Chapter 6 : Joined-up government
It is not uncommon now to hear that the way to achieve better service delivery outcomes, better regional development outcomes and greater efficiencies in management of costs and resources is to improve coordination between the three levels of government. The idea is far from new, and although activity aimed at achieving greater coordination is evident at every level, progress is uneven and the barriers - particularly between all three levels - are substantial. This is largely because such approaches challenge the traditional linear 'top down' model of policy implementation.
In the United Kingdom, there have been changes in the relationship between central and local government arising from the Labour Government's 'New Deal'. There has been significant debate about the consequences and challenges of this changed relationship, called 'joined-up' government. Essentially, joined-up government is a response to growing recognition that many challenges facing society need a joint response by governments.
In Australia, many believe local government should have a greater role in partnering with the Australian Government in fulfilling the national policy agenda, particularly in areas such as, for example, regional development, transport and communications, environmental management and Indigenous issues.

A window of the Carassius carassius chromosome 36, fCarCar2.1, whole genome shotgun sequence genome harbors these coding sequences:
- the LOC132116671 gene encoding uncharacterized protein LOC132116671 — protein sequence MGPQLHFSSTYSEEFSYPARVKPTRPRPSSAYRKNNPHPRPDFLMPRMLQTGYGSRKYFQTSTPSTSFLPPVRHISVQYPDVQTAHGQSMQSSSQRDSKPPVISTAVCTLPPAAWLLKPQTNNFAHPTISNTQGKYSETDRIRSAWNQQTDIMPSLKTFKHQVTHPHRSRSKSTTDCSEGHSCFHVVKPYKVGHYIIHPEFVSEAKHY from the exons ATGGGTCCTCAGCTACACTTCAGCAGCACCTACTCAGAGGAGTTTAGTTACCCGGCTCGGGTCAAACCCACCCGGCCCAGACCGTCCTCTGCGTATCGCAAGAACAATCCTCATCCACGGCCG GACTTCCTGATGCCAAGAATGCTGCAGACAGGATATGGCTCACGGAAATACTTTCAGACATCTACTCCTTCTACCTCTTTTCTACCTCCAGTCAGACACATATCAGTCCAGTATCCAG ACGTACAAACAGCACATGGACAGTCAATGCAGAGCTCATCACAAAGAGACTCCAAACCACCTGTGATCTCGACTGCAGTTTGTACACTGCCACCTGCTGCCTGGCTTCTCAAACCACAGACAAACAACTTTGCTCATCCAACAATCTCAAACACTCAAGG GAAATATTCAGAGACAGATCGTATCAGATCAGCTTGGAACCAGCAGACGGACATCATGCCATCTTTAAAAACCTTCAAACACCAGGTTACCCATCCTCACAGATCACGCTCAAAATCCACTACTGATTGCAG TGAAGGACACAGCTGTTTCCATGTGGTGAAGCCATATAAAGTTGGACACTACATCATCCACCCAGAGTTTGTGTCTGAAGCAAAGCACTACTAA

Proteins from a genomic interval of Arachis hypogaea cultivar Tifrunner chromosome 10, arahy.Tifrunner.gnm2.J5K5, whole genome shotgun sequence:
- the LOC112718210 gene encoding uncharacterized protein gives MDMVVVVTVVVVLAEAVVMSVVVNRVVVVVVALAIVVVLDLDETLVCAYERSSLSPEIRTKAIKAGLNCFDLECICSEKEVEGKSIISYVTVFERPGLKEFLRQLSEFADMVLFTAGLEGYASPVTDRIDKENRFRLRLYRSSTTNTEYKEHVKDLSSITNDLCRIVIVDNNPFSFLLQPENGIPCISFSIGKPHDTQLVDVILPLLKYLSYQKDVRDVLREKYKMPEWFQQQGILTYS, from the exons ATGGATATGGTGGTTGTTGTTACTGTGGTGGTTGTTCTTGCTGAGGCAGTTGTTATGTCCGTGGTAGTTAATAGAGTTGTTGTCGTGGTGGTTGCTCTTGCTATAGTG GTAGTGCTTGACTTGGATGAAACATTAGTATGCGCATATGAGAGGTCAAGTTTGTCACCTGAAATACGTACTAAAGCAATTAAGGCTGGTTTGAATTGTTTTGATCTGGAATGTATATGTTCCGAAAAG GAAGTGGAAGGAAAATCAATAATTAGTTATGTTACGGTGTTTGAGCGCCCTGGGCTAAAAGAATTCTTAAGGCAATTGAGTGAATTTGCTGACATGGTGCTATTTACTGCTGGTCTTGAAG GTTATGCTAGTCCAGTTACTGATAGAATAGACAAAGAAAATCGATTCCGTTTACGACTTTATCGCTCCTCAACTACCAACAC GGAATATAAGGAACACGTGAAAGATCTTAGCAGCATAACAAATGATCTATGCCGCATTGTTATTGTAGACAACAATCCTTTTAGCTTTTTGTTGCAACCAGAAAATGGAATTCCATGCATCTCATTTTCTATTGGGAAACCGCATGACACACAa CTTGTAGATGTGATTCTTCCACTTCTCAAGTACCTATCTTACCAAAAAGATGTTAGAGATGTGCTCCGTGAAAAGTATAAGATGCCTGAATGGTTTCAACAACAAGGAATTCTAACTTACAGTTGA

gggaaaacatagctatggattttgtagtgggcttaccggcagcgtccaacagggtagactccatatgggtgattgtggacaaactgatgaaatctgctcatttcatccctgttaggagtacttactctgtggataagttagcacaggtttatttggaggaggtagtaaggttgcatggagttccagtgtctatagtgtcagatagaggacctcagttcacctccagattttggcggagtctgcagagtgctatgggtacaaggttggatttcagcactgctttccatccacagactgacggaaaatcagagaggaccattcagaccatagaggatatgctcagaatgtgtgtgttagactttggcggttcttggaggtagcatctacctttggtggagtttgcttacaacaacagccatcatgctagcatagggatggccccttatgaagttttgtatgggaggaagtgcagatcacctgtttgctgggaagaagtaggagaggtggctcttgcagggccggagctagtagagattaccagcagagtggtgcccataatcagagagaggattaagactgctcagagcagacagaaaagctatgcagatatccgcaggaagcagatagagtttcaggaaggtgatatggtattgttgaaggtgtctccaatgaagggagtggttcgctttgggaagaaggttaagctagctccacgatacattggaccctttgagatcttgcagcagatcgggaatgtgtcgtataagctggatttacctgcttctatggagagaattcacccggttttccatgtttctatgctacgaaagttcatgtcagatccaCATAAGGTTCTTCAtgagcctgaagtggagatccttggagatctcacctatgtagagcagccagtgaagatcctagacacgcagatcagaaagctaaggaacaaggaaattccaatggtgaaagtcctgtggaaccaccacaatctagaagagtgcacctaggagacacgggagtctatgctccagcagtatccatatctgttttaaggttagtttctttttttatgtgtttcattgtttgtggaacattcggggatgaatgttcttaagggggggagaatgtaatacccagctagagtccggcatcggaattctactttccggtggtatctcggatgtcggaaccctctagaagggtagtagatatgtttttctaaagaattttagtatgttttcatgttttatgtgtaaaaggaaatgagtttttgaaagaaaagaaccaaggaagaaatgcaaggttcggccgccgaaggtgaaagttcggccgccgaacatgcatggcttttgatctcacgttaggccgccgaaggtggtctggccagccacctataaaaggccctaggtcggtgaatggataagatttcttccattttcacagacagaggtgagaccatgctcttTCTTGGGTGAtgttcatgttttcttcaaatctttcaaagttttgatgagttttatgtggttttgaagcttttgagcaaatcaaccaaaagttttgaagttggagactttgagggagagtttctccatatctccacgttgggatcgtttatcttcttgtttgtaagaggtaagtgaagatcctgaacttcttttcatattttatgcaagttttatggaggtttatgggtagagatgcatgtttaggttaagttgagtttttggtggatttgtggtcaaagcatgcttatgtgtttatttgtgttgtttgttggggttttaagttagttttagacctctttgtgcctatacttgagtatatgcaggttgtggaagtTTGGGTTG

There are other drivers for more coordinated activity. An important driver is changing community expectations of local government, with demands for new or increased local government services and expectations that local government will take an active role in regional and economic development. This is particularly the case for many rural and remote councils, where other levels of government are a diminishing presence. Many local governments simply do not have the resources to undertake these new roles, and are therefore obliged to seek other partners.